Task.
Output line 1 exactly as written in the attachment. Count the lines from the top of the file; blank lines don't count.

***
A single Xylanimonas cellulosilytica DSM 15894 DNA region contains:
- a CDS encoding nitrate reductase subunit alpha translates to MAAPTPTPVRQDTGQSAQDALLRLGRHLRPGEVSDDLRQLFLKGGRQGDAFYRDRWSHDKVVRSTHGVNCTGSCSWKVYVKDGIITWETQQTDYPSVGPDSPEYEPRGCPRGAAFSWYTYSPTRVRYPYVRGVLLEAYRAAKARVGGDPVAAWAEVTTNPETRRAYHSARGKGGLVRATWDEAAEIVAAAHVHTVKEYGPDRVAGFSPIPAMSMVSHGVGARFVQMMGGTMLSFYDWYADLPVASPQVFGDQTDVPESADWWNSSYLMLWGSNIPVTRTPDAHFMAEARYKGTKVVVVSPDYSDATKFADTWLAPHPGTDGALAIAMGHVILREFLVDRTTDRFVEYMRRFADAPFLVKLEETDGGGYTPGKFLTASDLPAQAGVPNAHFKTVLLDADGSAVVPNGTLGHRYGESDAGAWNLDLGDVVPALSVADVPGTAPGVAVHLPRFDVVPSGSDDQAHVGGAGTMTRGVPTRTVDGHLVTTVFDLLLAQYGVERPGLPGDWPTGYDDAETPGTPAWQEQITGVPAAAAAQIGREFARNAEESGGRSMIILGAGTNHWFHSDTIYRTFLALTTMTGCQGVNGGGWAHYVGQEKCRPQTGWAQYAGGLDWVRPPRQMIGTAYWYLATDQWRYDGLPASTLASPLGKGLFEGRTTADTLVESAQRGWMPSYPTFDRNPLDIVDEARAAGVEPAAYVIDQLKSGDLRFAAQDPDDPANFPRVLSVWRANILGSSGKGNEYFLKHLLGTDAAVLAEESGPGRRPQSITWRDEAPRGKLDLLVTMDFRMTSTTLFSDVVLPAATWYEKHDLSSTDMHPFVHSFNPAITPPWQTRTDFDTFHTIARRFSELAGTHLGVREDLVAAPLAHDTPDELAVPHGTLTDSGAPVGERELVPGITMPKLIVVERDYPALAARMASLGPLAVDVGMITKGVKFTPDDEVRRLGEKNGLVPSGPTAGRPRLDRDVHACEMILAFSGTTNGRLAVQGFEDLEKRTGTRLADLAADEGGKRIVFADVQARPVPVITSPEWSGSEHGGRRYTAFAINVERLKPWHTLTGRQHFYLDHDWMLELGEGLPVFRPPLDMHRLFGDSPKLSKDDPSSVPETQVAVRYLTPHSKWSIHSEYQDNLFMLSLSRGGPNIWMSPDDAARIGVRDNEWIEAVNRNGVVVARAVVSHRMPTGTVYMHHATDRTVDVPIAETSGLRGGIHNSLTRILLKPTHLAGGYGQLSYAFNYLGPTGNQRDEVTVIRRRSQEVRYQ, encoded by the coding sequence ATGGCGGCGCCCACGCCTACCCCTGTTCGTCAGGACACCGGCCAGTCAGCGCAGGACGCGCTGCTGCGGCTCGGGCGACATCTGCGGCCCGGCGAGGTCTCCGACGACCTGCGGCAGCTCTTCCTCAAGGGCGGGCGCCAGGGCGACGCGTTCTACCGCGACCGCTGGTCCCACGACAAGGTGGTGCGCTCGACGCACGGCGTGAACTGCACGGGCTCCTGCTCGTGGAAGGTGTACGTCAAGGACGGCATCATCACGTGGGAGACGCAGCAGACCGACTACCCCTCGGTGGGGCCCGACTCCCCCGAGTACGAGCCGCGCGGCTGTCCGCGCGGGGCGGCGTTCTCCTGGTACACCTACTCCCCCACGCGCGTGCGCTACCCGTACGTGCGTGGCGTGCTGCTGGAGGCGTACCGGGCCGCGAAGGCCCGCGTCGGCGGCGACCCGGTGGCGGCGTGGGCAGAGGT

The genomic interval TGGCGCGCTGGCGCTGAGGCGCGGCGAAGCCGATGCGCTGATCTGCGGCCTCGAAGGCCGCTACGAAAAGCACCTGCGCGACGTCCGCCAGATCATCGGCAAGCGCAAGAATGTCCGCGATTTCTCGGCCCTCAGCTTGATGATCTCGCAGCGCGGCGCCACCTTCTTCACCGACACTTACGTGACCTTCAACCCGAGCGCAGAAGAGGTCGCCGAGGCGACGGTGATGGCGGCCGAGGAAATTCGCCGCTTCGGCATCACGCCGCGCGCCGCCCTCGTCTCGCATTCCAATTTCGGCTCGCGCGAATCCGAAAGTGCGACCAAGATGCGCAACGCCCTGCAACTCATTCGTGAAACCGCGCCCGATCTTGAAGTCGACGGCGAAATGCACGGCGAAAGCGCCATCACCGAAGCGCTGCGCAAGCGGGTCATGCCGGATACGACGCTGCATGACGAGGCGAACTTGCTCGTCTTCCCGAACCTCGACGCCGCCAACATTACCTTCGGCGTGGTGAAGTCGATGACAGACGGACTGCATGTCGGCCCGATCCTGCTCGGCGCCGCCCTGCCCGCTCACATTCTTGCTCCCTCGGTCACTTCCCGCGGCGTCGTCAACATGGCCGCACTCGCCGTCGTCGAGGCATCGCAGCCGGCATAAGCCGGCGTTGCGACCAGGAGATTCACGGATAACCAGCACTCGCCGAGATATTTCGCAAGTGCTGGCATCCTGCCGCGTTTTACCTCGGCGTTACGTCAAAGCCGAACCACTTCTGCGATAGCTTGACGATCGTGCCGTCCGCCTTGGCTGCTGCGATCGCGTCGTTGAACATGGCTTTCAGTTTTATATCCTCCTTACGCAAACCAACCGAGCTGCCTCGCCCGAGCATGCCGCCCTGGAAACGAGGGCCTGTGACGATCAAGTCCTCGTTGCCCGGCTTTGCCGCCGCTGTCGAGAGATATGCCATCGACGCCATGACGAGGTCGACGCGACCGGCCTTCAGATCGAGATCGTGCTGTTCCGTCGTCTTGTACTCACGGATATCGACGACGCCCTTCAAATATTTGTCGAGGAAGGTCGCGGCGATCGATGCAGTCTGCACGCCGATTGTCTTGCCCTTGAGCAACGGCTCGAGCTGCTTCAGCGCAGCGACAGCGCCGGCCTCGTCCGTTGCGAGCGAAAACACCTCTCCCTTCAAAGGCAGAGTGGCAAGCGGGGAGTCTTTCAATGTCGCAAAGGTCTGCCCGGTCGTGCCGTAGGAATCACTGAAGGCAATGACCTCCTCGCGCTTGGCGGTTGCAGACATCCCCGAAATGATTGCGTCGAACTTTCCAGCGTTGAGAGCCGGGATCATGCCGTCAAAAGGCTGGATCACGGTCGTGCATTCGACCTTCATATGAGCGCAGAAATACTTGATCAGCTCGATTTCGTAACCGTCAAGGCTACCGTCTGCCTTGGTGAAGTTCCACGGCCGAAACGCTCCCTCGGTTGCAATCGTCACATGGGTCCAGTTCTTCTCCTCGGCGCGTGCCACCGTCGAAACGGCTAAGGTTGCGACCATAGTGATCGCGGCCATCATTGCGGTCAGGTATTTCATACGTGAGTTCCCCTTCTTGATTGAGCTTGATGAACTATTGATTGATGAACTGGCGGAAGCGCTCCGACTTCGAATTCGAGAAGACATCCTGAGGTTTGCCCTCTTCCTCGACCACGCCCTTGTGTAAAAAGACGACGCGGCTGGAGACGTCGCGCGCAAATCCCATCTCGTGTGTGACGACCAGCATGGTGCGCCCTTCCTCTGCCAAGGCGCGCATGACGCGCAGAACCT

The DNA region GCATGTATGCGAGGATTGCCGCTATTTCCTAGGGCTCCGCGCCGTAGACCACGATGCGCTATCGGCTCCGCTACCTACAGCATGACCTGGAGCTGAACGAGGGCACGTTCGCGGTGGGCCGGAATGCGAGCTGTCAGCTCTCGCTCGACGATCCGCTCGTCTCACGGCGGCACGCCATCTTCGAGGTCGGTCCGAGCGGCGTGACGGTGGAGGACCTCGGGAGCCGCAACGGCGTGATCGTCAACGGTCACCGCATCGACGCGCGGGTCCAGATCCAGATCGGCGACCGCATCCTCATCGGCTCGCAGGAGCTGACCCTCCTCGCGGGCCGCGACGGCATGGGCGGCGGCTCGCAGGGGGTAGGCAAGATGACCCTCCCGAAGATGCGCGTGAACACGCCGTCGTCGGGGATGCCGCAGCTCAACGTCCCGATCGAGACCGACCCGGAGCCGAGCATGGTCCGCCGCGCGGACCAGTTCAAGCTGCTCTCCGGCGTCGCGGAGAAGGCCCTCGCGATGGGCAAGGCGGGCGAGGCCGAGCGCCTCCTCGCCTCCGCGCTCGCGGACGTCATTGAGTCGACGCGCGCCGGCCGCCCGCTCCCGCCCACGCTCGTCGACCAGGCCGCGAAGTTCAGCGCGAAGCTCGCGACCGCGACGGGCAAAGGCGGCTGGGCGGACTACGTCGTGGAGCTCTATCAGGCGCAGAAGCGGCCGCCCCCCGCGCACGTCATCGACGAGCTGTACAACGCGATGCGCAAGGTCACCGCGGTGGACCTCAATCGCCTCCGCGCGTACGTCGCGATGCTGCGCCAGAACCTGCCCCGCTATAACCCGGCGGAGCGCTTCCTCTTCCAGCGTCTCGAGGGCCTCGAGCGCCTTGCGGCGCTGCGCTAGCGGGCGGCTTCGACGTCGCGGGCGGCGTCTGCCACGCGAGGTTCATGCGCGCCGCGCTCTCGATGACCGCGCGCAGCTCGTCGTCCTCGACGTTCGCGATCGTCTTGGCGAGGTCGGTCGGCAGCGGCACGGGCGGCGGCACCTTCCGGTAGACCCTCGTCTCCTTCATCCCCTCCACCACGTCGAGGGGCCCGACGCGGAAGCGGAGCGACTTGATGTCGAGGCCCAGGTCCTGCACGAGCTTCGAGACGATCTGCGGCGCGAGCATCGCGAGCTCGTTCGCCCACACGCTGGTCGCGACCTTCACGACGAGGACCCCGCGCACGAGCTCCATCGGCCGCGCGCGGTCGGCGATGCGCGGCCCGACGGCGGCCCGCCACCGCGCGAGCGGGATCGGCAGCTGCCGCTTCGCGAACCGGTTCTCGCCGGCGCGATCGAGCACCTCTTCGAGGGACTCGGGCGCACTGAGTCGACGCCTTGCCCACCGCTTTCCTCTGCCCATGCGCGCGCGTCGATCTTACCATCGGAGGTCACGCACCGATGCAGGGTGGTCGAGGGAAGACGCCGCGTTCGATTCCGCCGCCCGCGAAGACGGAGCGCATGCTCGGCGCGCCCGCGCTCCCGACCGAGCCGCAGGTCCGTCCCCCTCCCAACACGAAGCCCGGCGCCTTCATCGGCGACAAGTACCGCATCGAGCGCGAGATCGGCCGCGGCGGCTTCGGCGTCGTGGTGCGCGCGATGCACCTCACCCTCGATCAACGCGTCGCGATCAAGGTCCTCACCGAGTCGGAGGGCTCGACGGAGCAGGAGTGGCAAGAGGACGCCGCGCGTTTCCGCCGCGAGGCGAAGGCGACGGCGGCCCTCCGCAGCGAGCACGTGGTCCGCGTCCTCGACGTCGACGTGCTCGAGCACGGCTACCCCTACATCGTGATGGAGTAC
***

A single Xylanimonas cellulosilytica DSM 15894 DNA region contains: